by Emily, Colorado Mom
As a parent of two younger kids, a 10-year-old daughter and a 3.5-year-old son, talking about Body Safety to our circle of family, friends, and those with whom we interact is something I have been doing for at least eight years, ever since I attended my first Parenting Safe Children Workshop. However, I still run into new situations that present challenges to me and make me uncomfortable.
The last weekend in February 2015, my daughter and I went for a ski weekend with a friend and her daughter. We had finished up our day of skiing and had just sat down in a casual restaurant for an early dinner. The table was a typical, 4-top square, about 3x3 feet.
The cute, friendly waitress, who looked to be in her late 20s approached the table and asked us what we would like to drink. She came back shortly with our drink order and somewhere in that in-between time of delivering the drinks and ordering, the waitress reached down and tickled my daughter in the ribs, on the side of her body. I finished ordering, handed over the menus, and began to resume conversation when I noticed an uncomfortable look on my daughter’s face. I asked her if she was OK and she said, “The waitress tickled me in my side.” I was surprised and asked her to repeat herself: “The waitress tickled me in my side. Can I switch seats with you?”
My initial response was, “I’m sure she just thought you were cute. You’ll be fine.” But my friend and I exchanged confused glances, and my daughter persisted, “I want to change seats with you because I feel uncomfortable.” So we switched seats so that my daughter was in the seat next to the wall and I was in the seat exposed to the walkway. I asked my daughter if she felt better and she said yes.
Well, then it hit me. After all the years of training, and workshops attended, and education around Body Safety, my daughter’s body had been touched right in front of me in way that made her uncomfortable, and I had almost put a stranger’s feelings over hers. I started trying to explain to my daughter how some people see a cute kid and think of them almost like a doll, and don’t know about the Body-Safety Rules but the more I talked, the more ridiculous I sounded, and the more apparent it became what needed to be done. My friend is actually the one who said, “Maybe you can tell the waitress about the Body-Safety Rules.”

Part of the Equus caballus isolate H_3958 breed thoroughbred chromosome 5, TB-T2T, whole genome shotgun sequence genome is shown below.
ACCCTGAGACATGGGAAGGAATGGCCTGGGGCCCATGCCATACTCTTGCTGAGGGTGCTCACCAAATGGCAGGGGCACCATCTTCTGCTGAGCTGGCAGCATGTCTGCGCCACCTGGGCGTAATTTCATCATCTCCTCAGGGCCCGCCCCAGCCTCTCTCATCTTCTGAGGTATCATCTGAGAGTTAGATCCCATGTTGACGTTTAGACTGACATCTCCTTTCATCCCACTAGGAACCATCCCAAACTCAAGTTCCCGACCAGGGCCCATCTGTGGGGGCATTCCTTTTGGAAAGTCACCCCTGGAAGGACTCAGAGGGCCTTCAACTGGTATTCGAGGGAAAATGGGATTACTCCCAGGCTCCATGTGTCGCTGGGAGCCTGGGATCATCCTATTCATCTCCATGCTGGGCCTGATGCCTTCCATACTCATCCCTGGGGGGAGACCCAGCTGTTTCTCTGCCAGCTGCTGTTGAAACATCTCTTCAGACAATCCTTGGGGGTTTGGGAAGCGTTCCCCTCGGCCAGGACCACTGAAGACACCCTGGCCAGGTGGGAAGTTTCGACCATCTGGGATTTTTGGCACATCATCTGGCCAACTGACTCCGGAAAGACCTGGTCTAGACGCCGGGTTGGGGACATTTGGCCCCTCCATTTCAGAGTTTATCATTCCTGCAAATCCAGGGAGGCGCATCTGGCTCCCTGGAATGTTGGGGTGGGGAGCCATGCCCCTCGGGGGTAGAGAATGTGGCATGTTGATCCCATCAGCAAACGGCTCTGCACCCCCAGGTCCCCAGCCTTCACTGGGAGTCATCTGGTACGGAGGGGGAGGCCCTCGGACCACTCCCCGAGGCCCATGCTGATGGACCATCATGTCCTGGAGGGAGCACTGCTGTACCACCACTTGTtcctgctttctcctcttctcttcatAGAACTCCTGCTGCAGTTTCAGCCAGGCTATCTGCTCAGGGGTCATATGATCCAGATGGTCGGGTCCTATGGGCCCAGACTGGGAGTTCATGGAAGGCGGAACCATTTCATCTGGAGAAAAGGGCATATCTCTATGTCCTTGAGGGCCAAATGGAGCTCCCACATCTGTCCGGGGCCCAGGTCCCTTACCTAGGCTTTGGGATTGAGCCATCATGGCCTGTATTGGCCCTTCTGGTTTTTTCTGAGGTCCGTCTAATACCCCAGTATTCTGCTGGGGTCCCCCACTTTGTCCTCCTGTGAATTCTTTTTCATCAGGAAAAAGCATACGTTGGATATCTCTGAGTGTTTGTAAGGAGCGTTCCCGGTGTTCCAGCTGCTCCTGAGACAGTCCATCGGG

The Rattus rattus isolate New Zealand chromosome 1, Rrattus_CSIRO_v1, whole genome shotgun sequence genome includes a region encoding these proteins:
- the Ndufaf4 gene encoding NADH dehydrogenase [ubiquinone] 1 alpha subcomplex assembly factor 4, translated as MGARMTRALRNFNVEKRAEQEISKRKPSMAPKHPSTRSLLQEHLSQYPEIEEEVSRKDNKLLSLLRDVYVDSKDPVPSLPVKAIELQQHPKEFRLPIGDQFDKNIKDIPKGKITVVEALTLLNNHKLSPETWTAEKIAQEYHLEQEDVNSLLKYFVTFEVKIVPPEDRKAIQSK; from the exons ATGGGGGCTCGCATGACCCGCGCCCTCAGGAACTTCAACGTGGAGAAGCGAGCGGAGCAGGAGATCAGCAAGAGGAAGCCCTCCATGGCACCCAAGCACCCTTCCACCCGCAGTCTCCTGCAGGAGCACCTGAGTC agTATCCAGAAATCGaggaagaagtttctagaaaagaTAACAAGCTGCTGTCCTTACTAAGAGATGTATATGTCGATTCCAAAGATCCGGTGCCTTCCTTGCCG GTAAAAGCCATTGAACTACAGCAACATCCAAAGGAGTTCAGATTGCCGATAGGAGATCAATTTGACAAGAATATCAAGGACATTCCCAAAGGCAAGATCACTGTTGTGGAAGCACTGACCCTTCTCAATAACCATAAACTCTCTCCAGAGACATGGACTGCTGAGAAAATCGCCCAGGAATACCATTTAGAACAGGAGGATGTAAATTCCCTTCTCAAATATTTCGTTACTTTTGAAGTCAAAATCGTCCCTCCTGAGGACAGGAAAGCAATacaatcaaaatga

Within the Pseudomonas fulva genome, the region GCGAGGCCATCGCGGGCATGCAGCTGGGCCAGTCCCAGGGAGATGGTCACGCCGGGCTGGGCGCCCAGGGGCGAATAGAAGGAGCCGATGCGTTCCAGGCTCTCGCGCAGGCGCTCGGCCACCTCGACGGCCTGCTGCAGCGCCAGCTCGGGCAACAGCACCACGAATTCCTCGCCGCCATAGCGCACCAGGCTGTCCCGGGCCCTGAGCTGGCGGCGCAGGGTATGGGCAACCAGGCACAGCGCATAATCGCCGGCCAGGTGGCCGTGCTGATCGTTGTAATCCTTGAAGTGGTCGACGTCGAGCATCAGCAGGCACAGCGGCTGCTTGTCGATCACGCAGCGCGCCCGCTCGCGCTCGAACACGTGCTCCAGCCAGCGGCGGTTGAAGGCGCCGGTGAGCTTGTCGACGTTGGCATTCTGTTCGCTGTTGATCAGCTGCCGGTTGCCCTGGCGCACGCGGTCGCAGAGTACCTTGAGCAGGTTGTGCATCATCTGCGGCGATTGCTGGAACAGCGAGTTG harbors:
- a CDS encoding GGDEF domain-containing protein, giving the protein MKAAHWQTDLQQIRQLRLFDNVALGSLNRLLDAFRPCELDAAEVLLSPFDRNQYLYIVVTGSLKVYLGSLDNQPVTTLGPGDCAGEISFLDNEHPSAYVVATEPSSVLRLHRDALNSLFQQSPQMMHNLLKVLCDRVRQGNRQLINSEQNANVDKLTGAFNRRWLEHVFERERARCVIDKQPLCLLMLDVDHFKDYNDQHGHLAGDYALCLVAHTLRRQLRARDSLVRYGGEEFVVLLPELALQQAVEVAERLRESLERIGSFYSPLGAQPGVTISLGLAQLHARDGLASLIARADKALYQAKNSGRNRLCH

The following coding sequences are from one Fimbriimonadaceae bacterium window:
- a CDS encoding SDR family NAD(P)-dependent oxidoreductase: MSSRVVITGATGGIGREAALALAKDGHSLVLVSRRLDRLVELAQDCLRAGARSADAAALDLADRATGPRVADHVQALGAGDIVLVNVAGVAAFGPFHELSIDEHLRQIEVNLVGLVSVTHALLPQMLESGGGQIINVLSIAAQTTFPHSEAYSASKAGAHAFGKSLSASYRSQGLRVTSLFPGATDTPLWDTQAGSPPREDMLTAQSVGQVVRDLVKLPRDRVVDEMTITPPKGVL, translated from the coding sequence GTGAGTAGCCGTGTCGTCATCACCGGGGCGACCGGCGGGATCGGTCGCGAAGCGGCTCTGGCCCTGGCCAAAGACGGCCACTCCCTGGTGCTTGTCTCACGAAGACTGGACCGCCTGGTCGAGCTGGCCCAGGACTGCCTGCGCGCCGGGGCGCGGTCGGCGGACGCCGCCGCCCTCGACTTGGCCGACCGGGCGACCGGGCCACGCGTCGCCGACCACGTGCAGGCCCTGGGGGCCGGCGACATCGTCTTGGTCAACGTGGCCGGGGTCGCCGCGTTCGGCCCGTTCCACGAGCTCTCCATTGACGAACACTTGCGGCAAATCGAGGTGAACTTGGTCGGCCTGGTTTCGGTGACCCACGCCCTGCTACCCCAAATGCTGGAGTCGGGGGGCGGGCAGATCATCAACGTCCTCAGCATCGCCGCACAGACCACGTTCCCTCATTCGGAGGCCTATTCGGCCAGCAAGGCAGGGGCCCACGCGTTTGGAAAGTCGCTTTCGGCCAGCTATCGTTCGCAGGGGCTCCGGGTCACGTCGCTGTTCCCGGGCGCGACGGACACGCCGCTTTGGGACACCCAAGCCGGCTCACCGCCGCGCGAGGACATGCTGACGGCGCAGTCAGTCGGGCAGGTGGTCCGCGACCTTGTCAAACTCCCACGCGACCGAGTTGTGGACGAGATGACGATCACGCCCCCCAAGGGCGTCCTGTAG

A feeling of terror gripped me as I didn’t want the waitress to be embarrassed, and I didn’t want to make her feel like I was accusing her of something. Simultaneously, and more importantly, I needed to show my daughter that I would stand up for her feelings, and take her seriously, and that all the years of teaching her about Body Safety since she was 2.5-years-old were for a reason – situations like this.
My face felt hot and my heart was beating fast. But I said, “Yes, that is a great idea, and I will talk with her.”
So I got up and walked across the restaurant. I asked her if I could speak with her. I started off by telling her that my daughter said she tickled her and it made her feel uncomfortable. I said, “I know you probably just thought she was a cute kid, but we teach our kids about boundaries and choosing when they can share their bodies and with whom. Have you heard about the Body-Safety Rules?”
Then I continued to explain the “Boss of your body” concept. She said she was a kids’ ski instructor, and she has been around lots of kids, and loves kids, and felt very badly that she had made my daughter feel uncomfortable. I ended with saying that learning this information about Body Safety had changed the way I interact with children -- my own, as well as other peoples’ kids. And I thanked her for taking the time to hear me out. I told her about Parenting Safe Children and asked her to visit the Website for more information and told her that this was all new to me at one time as well. She offered to get us a new waitress and I said that wasn’t necessary, but we didn’t see her again for the rest of the night. I feel certain that our conversation caused her to re-think her interactions with children.
Feather’s words stick with me when an uncomfortable situation presents itself: If your five minutes of being uncomfortable can spare your child a lifetime of discomfort, isn’t it worth it?
This situation showed me a lot about myself. I was surprised and a little disappointed that I still felt so nervous talking to a stranger about Body Safety. And I was thankful that my friend, who also knows about Body Safety, was there to help me through the situation.
I am proud that I was able to show my daughter support and courage. I’m glad that she was able to witness me standing up for her Body Safety and that I could show her that I will listen to and support her feelings. Just the fact that talking to strangers and family members about Body Safety can still cause me so much anxiety is all the more the reason to continue to have the hard conversations, for our kids’ sake.